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S&P 500 and Nasdaq close at highest since April 2022


(Reuters) - The S&P 500 and the Nasdaq rallied on Monday to their highest closing levels since April 2022, while Oracle (NYSE:ORCL) hit a record high ahead of quarterly results as investors awaited inflation data and the Federal Reserve's interest rate decision this week.

Lifted by gains in market heavyweights Amazon (NASDAQ:AMZN), Apple (NASDAQ:AAPL) and Tesla (NASDAQ:TSLA), the S&P 500 has now recovered 21% from its October 2022 lows. Some investors say Wall Street is the midst of a bull market.

"The further out the October lows get in the rear view mirror, the more confident investors become. Have investors become more complacent? They probably have, and that's actually a good sign," said Jake Dollarhide, chief executive officer of Longbow Asset Management in Tulsa, Oklahoma.,

Tesla rose 2.2% and has now climbed for 12 straight trading sessions, a record for the electric car maker.

Apple and Microsoft (NASDAQ:MSFT) each rose about 1.5%, with year-to-date gains in the two technology companies' shares reaching 41% and 38%, respectively.

The S&P 500 climbed 0.93% to end the session at 4,338.93 points.

The Nasdaq gained 1.53% to 13,461.92 points, while Dow Jones Industrial Average rose 0.56% to 34,066.33 points.

Of the 11 S&P 500 sector indexes, eight rose, led by information technology, up 2.07%, followed by a 1.74% gain in consumer discretionary.

The U.S. Labor Department's consumer price index reading on Tuesday is expected to show inflation cooled slightly in May, with core prices likely remaining sticky. Tuesday is also first day of the Fed's two-day meeting.

Traders see a 76% chance of the central bank holding rates at the 5%-5.25% range on Wednesday, while pricing in a 71% chance of a rate hike in July, according to the CME Fedwatch tool.

"There's a chance that the Fed will stay data dependent. So we don't necessarily think that a rate hike is off the table in the future, but for the near term we just see them staying steady," said Dylan Kremer, co-chief investment officer of Certuity.

Gains in megacap stocks, better-than-expected quarterly earnings and hopes that the Fed might be nearing the end of its monetary tightening cycle have lifted indexes in recent weeks.

The rally has recently widened to include more economically sensitive sectors such as energy and industrials, as well as small-cap stocks, as data continues to show a resilient U.S. economy despite higher interest rates.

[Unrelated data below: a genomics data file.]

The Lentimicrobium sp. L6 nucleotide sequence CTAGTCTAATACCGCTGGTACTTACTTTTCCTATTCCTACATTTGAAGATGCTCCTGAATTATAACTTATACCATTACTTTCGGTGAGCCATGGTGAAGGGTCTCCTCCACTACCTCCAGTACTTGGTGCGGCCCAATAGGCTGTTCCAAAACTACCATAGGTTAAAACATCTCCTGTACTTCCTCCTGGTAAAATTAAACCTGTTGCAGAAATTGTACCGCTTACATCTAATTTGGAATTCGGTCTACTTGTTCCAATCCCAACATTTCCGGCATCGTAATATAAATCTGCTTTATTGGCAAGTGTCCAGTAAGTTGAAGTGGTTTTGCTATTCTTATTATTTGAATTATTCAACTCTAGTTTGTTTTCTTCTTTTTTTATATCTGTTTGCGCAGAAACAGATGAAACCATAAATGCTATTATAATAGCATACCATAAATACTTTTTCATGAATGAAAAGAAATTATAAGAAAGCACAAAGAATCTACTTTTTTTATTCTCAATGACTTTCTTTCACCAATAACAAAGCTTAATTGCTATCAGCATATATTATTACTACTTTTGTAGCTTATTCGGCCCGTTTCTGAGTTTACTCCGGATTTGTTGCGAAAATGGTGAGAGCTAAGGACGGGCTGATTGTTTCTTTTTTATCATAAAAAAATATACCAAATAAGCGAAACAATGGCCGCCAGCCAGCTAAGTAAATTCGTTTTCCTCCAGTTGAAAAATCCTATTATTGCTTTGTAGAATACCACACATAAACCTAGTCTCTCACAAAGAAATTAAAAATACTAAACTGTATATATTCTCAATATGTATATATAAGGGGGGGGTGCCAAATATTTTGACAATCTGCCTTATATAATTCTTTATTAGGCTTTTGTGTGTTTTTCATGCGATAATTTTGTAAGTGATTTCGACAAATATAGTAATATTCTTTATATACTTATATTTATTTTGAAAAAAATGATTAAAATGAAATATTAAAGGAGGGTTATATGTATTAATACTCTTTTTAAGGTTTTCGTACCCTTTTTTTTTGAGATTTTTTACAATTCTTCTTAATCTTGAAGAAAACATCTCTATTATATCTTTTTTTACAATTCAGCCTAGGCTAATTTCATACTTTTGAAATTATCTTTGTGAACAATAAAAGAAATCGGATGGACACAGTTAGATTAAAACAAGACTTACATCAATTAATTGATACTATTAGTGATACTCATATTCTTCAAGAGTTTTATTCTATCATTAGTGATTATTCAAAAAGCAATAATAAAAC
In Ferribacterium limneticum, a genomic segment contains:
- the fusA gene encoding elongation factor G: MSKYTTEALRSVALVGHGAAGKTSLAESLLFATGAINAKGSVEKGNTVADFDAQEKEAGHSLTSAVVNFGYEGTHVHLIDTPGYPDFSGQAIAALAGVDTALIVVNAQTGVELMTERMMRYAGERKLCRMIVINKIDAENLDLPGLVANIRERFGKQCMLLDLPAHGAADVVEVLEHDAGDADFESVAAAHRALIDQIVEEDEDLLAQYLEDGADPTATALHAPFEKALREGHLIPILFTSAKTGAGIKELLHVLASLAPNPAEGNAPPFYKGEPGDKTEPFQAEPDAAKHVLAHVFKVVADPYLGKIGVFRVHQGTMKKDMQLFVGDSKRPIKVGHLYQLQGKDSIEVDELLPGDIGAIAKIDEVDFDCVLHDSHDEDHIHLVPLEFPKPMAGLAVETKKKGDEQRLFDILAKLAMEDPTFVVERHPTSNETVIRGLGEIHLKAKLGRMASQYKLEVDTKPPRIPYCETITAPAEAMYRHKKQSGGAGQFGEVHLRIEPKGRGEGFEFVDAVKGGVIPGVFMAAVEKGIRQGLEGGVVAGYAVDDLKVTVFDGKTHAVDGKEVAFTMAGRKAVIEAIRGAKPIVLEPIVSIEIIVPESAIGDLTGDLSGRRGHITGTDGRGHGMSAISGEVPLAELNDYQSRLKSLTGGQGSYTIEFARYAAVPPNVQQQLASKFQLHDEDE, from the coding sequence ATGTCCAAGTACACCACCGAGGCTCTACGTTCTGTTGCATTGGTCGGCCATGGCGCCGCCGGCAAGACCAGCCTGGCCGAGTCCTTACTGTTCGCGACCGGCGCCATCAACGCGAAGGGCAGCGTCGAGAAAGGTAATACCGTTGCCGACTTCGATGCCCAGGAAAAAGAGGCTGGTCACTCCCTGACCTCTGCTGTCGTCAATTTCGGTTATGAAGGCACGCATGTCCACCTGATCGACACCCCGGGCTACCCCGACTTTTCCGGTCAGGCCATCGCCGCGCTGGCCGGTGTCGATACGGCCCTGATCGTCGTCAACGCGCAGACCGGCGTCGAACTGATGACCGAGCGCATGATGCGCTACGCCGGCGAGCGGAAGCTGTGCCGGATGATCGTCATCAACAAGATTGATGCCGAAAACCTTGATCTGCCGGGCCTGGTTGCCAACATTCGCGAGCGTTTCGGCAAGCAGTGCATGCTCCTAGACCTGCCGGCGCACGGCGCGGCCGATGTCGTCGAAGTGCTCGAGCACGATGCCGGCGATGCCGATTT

Goldman Sachs (NYSE:GS) on Friday raised its year-end price target for the benchmark S&P 500 to 4,500 from 4,000, citing the broadening of the market rally.

The CBOE volatility index edged up to about 14.8, its highest since last Tuesday.

After the bell, Oracle climbed 3.5% following its quarterly report. In Monday's trading session it rose as much as 7% to an all-time high after J.P. Morgan hiked its price target.

Nasdaq Inc slumped almost 12% after the exchange operator said it would buy software firm Adenza for $10.5 billion, which analysts called an expensive bet.

Biogen (NASDAQ:BIIB) rose 1.5% after a U.S. FDA panel of advisers unanimously backed its Alzheimer's drug, Leqembi, raising expectations that a traditional approval for the treatment might not come with major new safety warnings.

Broadcom (NASDAQ:AVGO) Inc jumped 6.3% after Reuters reportedthe chipmaker was set to gain conditional EU antitrust approval for its $61 billion proposed acquisition of cloud computing firm VMware (NYSE:VMW). That helped lift the Philadelphia semiconductor index 3.3%, bringing its recovery in 2023 to over 44%.

Advancing issues outnumbered falling ones within the S&P 500 by a two-to-one ratio.


The S&P 500 posted 24 new highs and three new lows; the Nasdaq recorded 107 new highs and 68 new lows.

Volume on U.S. exchanges was relatively light, with 10.2 billion shares traded, compared to an average of 10.6 billion shares over the previous 20 sessions.

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